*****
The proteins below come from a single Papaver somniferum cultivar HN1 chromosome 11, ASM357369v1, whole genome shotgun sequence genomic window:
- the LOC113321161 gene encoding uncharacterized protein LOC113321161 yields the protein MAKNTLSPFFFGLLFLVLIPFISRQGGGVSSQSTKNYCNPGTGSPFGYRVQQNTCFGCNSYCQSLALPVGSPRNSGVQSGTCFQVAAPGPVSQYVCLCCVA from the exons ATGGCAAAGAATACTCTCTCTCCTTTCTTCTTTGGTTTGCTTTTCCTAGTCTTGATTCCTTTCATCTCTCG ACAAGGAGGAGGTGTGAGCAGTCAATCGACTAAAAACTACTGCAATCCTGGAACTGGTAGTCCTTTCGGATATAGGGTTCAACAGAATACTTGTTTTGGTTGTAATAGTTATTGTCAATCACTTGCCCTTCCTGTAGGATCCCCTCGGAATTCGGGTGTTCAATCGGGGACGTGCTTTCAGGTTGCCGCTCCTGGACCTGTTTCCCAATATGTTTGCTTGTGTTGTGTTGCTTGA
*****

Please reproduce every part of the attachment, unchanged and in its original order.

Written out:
The proteins below come from a single Papaver somniferum cultivar HN1 chromosome 11, ASM357369v1, whole genome shotgun sequence genomic window:
- the LOC113321161 gene encoding uncharacterized protein LOC113321161 yields the protein MAKNTLSPFFFGLLFLVLIPFISRQGGGVSSQSTKNYCNPGTGSPFGYRVQQNTCFGCNSYCQSLALPVGSPRNSGVQSGTCFQVAAPGPVSQYVCLCCVA from the exons ATGGCAAAGAATACTCTCTCTCCTTTCTTCTTTGGTTTGCTTTTCCTAGTCTTGATTCCTTTCATCTCTCG ACAAGGAGGAGGTGTGAGCAGTCAATCGACTAAAAACTACTGCAATCCTGGAACTGGTAGTCCTTTCGGATATAGGGTTCAACAGAATACTTGTTTTGGTTGTAATAGTTATTGTCAATCACTTGCCCTTCCTGTAGGATCCCCTCGGAATTCGGGTGTTCAATCGGGGACGTGCTTTCAGGTTGCCGCTCCTGGACCTGTTTCCCAATATGTTTGCTTGTGTTGTGTTGCTTGA